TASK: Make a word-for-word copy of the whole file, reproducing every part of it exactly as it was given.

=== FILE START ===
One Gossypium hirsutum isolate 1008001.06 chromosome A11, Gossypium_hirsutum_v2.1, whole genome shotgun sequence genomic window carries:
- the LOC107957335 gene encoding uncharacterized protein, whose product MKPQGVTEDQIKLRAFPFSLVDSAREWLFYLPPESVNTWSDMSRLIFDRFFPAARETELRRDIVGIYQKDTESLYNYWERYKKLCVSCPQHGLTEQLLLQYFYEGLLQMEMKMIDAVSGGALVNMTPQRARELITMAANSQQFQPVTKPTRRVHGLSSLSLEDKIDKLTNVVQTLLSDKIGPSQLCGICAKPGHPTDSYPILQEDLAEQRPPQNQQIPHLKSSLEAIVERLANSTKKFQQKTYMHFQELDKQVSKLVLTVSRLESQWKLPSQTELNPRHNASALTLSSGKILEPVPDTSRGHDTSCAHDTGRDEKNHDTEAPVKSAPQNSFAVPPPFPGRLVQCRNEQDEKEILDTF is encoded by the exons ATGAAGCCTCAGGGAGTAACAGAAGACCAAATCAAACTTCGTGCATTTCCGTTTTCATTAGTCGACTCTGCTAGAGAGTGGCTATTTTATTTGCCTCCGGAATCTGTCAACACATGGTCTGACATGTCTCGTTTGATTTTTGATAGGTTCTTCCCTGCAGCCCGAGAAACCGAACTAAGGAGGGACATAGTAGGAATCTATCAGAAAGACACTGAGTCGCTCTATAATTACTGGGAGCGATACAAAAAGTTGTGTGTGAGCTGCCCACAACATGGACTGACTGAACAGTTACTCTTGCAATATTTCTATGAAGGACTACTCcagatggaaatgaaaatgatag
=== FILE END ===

One Gossypium hirsutum isolate 1008001.06 chromosome A11, Gossypium_hirsutum_v2.1, whole genome shotgun sequence genomic window carries:
- the LOC107957335 gene encoding uncharacterized protein, whose product MKPQGVTEDQIKLRAFPFSLVDSAREWLFYLPPESVNTWSDMSRLIFDRFFPAARETELRRDIVGIYQKDTESLYNYWERYKKLCVSCPQHGLTEQLLLQYFYEGLLQMEMKMIDAVSGGALVNMTPQRARELITMAANSQQFQPVTKPTRRVHGLSSLSLEDKIDKLTNVVQTLLSDKIGPSQLCGICAKPGHPTDSYPILQEDLAEQRPPQNQQIPHLKSSLEAIVERLANSTKKFQQKTYMHFQELDKQVSKLVLTVSRLESQWKLPSQTELNPRHNASALTLSSGKILEPVPDTSRGHDTSCAHDTGRDEKNHDTEAPVKSAPQNSFAVPPPFPGRLVQCRNEQDEKEILDTF is encoded by the exons ATGAAGCCTCAGGGAGTAACAGAAGACCAAATCAAACTTCGTGCATTTCCGTTTTCATTAGTCGACTCTGCTAGAGAGTGGCTATTTTATTTGCCTCCGGAATCTGTCAACACATGGTCTGACATGTCTCGTTTGATTTTTGATAGGTTCTTCCCTGCAGCCCGAGAAACCGAACTAAGGAGGGACATAGTAGGAATCTATCAGAAAGACACTGAGTCGCTCTATAATTACTGGGAGCGATACAAAAAGTTGTGTGTGAGCTGCCCACAACATGGACTGACTGAACAGTTACTCTTGCAATATTTCTATGAAGGACTACTCcagatggaaatgaaaatgatag